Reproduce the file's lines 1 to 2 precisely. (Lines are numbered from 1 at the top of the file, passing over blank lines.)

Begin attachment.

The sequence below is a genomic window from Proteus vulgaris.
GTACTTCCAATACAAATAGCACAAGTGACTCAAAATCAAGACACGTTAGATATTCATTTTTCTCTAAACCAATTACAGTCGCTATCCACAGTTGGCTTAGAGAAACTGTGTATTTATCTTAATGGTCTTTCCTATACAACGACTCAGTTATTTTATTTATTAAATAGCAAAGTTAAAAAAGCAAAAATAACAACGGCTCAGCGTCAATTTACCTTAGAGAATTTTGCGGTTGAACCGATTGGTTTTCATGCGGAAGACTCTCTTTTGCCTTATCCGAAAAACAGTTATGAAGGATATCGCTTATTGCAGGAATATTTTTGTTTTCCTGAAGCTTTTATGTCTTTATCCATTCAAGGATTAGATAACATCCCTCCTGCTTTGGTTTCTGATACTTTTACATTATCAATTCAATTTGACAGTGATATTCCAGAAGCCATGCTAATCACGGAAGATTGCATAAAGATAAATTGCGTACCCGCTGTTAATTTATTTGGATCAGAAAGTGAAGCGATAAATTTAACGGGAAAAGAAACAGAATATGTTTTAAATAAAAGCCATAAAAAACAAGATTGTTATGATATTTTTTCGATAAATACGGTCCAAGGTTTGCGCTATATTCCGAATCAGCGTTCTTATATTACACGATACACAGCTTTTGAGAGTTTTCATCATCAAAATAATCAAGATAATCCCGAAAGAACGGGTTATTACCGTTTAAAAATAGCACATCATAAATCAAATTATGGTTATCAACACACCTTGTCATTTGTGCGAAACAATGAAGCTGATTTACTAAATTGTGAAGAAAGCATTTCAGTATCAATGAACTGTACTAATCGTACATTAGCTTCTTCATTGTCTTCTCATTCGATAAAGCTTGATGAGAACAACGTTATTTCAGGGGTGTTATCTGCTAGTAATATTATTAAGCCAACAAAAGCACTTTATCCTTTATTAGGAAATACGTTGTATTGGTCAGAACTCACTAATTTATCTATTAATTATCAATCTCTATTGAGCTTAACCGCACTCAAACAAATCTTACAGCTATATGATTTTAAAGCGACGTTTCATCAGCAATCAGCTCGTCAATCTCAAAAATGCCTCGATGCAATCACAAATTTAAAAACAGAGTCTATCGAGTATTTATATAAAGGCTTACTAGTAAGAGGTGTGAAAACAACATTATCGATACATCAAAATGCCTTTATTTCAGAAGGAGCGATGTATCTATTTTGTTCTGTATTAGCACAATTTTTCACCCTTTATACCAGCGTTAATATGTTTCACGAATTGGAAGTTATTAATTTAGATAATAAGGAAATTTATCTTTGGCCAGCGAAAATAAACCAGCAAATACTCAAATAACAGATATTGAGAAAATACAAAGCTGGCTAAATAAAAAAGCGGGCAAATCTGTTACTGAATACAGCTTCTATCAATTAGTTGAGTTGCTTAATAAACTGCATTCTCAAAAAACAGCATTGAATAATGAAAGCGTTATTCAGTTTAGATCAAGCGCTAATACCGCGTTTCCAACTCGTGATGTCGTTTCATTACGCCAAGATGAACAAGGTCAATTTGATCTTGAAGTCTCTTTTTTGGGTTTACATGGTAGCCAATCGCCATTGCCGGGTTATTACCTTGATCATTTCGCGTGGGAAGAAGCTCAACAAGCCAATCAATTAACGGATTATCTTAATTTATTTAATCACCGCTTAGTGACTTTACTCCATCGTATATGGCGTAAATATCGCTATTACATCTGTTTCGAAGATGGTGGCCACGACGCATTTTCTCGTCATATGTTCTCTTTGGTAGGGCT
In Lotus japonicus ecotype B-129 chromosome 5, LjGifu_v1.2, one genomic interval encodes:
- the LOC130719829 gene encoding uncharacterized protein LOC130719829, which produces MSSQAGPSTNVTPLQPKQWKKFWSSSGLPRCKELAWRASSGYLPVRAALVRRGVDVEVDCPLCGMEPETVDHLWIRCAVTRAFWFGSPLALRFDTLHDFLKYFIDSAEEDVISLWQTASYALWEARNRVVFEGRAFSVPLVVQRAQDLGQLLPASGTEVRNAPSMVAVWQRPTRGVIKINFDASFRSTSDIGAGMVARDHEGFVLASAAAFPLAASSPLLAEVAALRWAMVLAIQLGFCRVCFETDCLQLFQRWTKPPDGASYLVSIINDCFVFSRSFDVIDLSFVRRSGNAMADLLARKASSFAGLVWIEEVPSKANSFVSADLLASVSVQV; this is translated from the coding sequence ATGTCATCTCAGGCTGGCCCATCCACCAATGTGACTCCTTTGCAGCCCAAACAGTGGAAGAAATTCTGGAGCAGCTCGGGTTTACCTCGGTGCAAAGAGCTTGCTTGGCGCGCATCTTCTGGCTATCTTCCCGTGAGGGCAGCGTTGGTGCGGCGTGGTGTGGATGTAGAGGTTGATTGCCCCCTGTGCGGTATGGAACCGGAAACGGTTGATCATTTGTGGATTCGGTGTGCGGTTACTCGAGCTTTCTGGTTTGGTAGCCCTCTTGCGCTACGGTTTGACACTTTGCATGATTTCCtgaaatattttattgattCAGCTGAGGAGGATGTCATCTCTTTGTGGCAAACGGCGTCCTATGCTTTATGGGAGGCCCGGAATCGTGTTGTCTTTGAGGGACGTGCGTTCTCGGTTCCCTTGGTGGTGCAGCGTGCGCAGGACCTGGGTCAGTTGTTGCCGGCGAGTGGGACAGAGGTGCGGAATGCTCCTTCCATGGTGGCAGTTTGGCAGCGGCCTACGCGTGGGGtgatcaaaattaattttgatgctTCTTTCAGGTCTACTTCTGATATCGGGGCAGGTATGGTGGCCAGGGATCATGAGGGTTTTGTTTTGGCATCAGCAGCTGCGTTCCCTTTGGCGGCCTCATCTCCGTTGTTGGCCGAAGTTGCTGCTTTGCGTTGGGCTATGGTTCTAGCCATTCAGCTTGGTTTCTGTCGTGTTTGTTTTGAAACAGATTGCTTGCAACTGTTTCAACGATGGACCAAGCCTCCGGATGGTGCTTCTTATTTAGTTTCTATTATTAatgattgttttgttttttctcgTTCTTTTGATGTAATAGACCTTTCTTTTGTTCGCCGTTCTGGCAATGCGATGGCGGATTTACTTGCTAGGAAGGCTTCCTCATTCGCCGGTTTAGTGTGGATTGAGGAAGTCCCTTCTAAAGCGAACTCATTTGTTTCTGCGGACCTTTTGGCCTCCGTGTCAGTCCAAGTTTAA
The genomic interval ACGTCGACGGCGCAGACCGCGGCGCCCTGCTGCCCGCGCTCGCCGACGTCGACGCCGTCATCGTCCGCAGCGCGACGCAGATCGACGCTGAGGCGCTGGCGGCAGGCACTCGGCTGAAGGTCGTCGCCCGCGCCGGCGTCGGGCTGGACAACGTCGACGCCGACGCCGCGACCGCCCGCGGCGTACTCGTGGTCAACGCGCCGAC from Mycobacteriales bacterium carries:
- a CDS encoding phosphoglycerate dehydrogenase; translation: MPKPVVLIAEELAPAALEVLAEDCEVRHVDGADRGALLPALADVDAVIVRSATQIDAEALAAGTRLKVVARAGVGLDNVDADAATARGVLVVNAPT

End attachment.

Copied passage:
The sequence below is a genomic window from Proteus vulgaris.
GTACTTCCAATACAAATAGCACAAGTGACTCAAAATCAAGACACGTTAGATATTCATTTTTCTCTAAACCAATTACAGTCGCTATCCACAGTTGGCTTAGAGAAACTGTGTATTTATCTTAATGGTCTTTCCTATACAACGACTCAGTTATTTTATTTATTAAATAGCAAAGTTAAAAAAGCAAAAATAACAACGGCTCAGCGTCAATTTACCTTAGAGAATTTTGCGGTTGAACCGATTGGTTTTCATGCGGAAGACTCTCTTTTGCCTTATCCGAAAAACAGTTATGAAGGATATCGCTTATTGCAGGAATATTTTTGTTTTCCTGAAGCTTTTATGTCTTTATCCATTCAAGGATTAGATAACATCCCTCCTGCTTTGGTTTCTGATACTTTTACATTATCAATTCAATTTGACAGTGATATTCCAGAAGCCATGCTAATCACGGAAGATTGCATAAAGATAAATTGCGTACCCGCTGTTAATTTATTTGGATCAGAAAGTGAAGCGATAAATTTAACGGGAAAAGAAACAGAATATGTTTTAAATAAAAGCCATAAAAAACAAGATTGTTATGATATTTTTTCGATAAATACGGTCCAAGGTTTGCGCTATATTCCGAATCAGCGTTCTTATATTACACGATACACAGCTTTTGAGAGTTTTCATCATCAAAATAATCAAGATAATCCCGAAAGAACGGGTTATTACCGTTTAAAAATAGCACATCATAAATCAAATTATGGTTATCAACACACCTTGTCATTTGTGCGAAACAATGAAGCTGATTTACTAAATTGTGAAGAAAGCATTTCAGTATCAATGAACTGTACTAATCGTACATTAGCTTCTTCATTGTCTTCTCATTCGATAAAGCTTGATGAGAACAACGTTATTTCAGGGGTGTTATCTGCTAGTAATATTATTAAGCCAACAAAAGCACTTTATCCTTTATTAGGAAATACGTTGTATTGGTCAGAACTCACTAATTTATCTATTAATTATCAATCTCTATTGAGCTTAACCGCACTCAAACAAATCTTACAGCTATATGATTTTAAAGCGACGTTTCATCAGCAATCAGCTCGTCAATCTCAAAAATGCCTCGATGCAATCACAAATTTAAAAACAGAGTCTATCGAGTATTTATATAAAGGCTTACTAGTAAGAGGTGTGAAAACAACATTATCGATACATCAAAATGCCTTTATTTCAGAAGGAGCGATGTATCTATTTTGTTCTGTATTAGCACAATTTTTCACCCTTTATACCAGCGTTAATATGTTTCACGAATTGGAAGTTATTAATTTAGATAATAAGGAAATTTATCTTTGGCCAGCGAAAATAAACCAGCAAATACTCAAATAACAGATATTGAGAAAATACAAAGCTGGCTAAATAAAAAAGCGGGCAAATCTGTTACTGAATACAGCTTCTATCAATTAGTTGAGTTGCTTAATAAACTGCATTCTCAAAAAACAGCATTGAATAATGAAAGCGTTATTCAGTTTAGATCAAGCGCTAATACCGCGTTTCCAACTCGTGATGTCGTTTCATTACGCCAAGATGAACAAGGTCAATTTGATCTTGAAGTCTCTTTTTTGGGTTTACATGGTAGCCAATCGCCATTGCCGGGTTATTACCTTGATCATTTCGCGTGGGAAGAAGCTCAACAAGCCAATCAATTAACGGATTATCTTAATTTATTTAATCACCGCTTAGTGACTTTACTCCATCGTATATGGCGTAAATATCGCTATTACATCTGTTTCGAAGATGGTGGCCACGACGCATTTTCTCGTCATATGTTCTCTTTGGTAGGGCT